It was christened "Angels Landing," as the story goes, when a group passing through Zion Canyon in 1916 spied the 1,500-foot sandstone promontory jutting into the middle of the canyon and declared that only angels could land on its summit.
Ten years later, the angels were forced to share the lofty perch when a trail was extended to the summit. And while the white-knuckle climb to the top is not recommended for those with a fear of heights, the sweeping 360-degree panoramic view from the middle of the canyon is one that will stay with you for a lifetime.
Angels Landing is just one of many adventures that make Zion National Park in southern Utah one of the country's most visited national parks each year, however, most come to see the attractions in Zion Canyon, the park's headquarters.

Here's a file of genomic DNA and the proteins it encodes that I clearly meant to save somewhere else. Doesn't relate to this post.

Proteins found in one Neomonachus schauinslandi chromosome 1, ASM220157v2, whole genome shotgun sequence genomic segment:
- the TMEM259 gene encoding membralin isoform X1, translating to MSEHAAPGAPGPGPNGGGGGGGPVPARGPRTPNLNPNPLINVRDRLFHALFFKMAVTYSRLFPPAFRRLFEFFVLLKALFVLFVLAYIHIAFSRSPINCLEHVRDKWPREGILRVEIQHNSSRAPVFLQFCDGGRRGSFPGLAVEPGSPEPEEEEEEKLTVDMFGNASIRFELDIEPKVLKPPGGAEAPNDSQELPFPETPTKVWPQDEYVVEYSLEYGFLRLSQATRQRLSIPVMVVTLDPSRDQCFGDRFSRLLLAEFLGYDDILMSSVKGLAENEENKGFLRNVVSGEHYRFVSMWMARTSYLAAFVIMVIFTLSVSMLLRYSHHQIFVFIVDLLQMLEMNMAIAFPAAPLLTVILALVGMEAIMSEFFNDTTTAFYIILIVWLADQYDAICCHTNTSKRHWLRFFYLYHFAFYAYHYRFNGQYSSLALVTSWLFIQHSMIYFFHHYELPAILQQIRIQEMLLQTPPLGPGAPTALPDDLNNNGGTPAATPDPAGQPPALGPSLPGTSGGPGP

View from the top of Angels Landing
Centuries of wind and water erosion, primarily caused by the North Fork of the Virgin River, carved the 15-mile-long canyon, which is 2,000 feet deep. Over the years, tributaries have continued the erosion process, carving out numerous slot canyons that feed into Zion Canyon and the Virgin River and create a seemingly infinite number of potential areas to explore. Learn more about Zion National Park before you pack up and head out.
Where to Camp
The national park has three campgrounds. The two largest, Watchman and South, are located near the main visitor center just inside the south entrance to the park. They serve as ideal staging areas for whatever excursions you have planned.
This location is a short walk to the shuttle that carries visitors throughout the park from April to November, when private cars are restricted from the canyon. From here you can also stroll to a small collection of shops, a grocery store and even a movie theater.